Of magic, rivers, and laughter

Of magic, rivers, and laughter

Ben Aaronovitch by Jenni Frazer April 2022

Were it not for the fact that he is now a fully engaged writer, Ben Aaronovitch might have been a stand-up comic. Or, should I say, a sit-down comic. Because even on Zoom, the youngest of the three Aaronovitch brothers (our own David, JC and Times columnist, and actor Owen) is a torrent of funny voices, mimicry and swooping asides. It is an enjoyable challenge getting him to stick to the subject, but I did my best.

We are talking because Aaronovitch has just published the latest in his wildly successful Rivers of London series, whose main protagonist is a mixed-race policeman, Peter Grant. Amongst the Weapons is an at times riotous ride through the high life and low dives of the writer’s beloved city, with a couple of detours to Manchester and Glossop.

Oh, and there’s magic. Lots of it. Grant has been taught all kinds of spells by his patrician mentor, Thomas Nightingale, who is, nominally, a senior policeman, but is actually (I think) Wizard-in-Chief of a deliciously alternative Metropolitan Police.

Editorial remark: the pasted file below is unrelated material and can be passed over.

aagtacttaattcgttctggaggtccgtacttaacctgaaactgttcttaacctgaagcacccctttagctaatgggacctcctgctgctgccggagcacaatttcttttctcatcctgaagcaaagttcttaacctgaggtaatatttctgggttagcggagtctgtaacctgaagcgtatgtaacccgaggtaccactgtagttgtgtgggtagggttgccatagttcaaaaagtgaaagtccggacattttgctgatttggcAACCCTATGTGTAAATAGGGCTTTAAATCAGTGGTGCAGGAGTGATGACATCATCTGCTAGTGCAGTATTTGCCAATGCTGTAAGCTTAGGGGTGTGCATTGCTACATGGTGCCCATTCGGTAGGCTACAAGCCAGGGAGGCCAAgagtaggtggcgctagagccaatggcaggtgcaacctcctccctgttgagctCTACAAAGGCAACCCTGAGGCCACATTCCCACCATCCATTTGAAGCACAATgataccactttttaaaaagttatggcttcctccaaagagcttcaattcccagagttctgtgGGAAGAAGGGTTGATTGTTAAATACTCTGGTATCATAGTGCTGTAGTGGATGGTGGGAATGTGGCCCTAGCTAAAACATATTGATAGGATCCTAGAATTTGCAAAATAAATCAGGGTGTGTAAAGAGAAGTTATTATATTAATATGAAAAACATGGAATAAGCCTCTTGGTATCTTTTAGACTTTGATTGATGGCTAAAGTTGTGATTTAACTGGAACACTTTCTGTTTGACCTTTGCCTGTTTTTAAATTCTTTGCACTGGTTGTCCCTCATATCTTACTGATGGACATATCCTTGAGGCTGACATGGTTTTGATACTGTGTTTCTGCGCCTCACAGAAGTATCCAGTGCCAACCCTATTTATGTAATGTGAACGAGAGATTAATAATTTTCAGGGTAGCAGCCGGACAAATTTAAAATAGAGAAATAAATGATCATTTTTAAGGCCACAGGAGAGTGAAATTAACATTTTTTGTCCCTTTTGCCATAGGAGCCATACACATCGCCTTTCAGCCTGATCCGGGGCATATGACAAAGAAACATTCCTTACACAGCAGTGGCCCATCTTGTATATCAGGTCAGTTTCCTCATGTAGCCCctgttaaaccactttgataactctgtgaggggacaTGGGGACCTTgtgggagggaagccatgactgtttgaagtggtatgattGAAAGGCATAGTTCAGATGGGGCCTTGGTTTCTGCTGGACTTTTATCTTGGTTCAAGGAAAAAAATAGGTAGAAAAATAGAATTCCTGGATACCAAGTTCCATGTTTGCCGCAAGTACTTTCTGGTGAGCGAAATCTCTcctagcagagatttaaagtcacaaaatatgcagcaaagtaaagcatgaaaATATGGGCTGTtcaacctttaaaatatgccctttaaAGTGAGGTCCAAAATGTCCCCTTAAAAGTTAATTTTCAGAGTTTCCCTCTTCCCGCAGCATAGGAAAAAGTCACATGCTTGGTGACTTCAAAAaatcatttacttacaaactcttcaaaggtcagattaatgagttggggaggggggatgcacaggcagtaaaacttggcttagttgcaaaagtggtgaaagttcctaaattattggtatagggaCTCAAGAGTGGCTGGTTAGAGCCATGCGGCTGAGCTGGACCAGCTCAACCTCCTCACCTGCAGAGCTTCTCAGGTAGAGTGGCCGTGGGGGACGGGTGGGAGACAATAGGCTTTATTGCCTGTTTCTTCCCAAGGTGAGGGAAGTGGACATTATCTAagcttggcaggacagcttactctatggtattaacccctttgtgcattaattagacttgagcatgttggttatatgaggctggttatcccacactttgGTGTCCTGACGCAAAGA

This is Peter Grant’s ninth outing and the books are more entertaining each time, supplemented by a growing number of novellas and graphic novels. It’s almost as though the term “book” is not sufficient to contain Aaronovitch’s glorious imagination: because the rivers — from the Thames to Peter Grant’s own partner, Beverly Brook — are all characters in their own right, flowing and flooding whenever possible.

Aaronovitch, like his brothers, was born in London, famously the son of a mixed marriage between the Communist Jew and later academic Sam Aaronovitch, and the upper-middle class non-Jewish Lavender, who became a committed Marxist herself. Both Sam and Lavender had daughters from previous relationships.